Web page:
Essentially, a higher apprenticeship leads to a higher education-level qualification (at level 4, 5, 6 or 7). Qualifications on offer include NVQ level 4, HNDs and foundation degrees. Degree apprenticeships offer a full bachelor’s or master’s degree.
Course duration and entry criteria Apprenticeships last a minimum of one year, but at higher or degree level, you could be looking at up to four, five or six years. Entry requirements depend on the sector and your prior skills (see page two), with employers looking not just at grades but other aspects that demonstrate your potential – from work experience to an understanding of their field. Even with A-levels you may still be expected to start at an intermediate or advanced level in job areas such as engineering, while you build up your occupational skills.
Money, money, money
If you’re aged 16–18, or aged 19 and in the first year of your apprenticeship, you’ll earn at least the minimum wage for apprentices. Some companies pay more than this, particularly for higherlevel apprenticeships. Recent vacancies at this level show wages from around £170 to £300 per week (see page six). In addition, your employer and the government pay your tuition fees, meaning no university loans for you!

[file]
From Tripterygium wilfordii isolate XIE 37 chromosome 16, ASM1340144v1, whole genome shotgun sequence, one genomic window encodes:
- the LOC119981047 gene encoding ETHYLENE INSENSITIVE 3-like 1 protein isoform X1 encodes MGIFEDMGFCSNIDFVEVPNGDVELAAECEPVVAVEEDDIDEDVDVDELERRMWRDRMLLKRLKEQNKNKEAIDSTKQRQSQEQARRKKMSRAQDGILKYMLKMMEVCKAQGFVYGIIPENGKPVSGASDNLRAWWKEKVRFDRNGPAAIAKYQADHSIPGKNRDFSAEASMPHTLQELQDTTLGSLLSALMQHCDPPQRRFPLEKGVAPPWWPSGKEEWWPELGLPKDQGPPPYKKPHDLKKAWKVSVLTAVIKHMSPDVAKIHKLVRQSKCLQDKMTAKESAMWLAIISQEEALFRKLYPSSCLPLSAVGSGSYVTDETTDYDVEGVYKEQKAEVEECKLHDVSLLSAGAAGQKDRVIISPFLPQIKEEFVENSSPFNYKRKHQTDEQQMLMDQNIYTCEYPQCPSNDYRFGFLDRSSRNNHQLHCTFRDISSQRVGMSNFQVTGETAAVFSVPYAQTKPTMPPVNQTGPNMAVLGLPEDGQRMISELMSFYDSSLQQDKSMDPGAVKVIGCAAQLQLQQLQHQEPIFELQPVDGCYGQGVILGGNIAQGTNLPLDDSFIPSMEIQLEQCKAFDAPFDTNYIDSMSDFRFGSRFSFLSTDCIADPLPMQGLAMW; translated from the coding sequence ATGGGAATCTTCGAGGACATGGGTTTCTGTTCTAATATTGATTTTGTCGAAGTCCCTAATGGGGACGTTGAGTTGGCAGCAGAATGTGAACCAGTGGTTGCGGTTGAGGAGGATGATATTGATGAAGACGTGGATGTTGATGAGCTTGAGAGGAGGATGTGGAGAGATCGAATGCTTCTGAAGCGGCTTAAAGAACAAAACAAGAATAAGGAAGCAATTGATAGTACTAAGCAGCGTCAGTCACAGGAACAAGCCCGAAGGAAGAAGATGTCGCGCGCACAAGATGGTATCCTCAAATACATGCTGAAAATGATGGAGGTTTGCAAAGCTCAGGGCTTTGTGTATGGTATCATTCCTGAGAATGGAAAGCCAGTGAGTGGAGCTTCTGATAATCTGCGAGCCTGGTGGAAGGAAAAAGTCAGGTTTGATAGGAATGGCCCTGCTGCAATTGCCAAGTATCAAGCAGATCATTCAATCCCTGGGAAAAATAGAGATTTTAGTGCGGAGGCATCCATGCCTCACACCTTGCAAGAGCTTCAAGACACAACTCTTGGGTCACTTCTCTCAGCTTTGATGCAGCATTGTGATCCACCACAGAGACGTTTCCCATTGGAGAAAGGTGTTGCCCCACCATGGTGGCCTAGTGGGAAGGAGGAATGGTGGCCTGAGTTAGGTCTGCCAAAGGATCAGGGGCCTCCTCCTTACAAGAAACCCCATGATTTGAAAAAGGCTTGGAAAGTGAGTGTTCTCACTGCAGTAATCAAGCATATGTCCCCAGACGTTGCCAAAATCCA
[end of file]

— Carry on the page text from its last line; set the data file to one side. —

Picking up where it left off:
Pros and cons
The combination of work and study means that apprenticeships aren’t an easy option; you’ll need to be focussed and committed to succeed. It can be tough to get in, too. Employers are looking for top calibre individuals and opportunities are still relatively limited. Around 500,000 new students start undergraduate study in the UK each year, compared to tens of thousands of new higher apprentices. Employers want committed candidates, so do your research.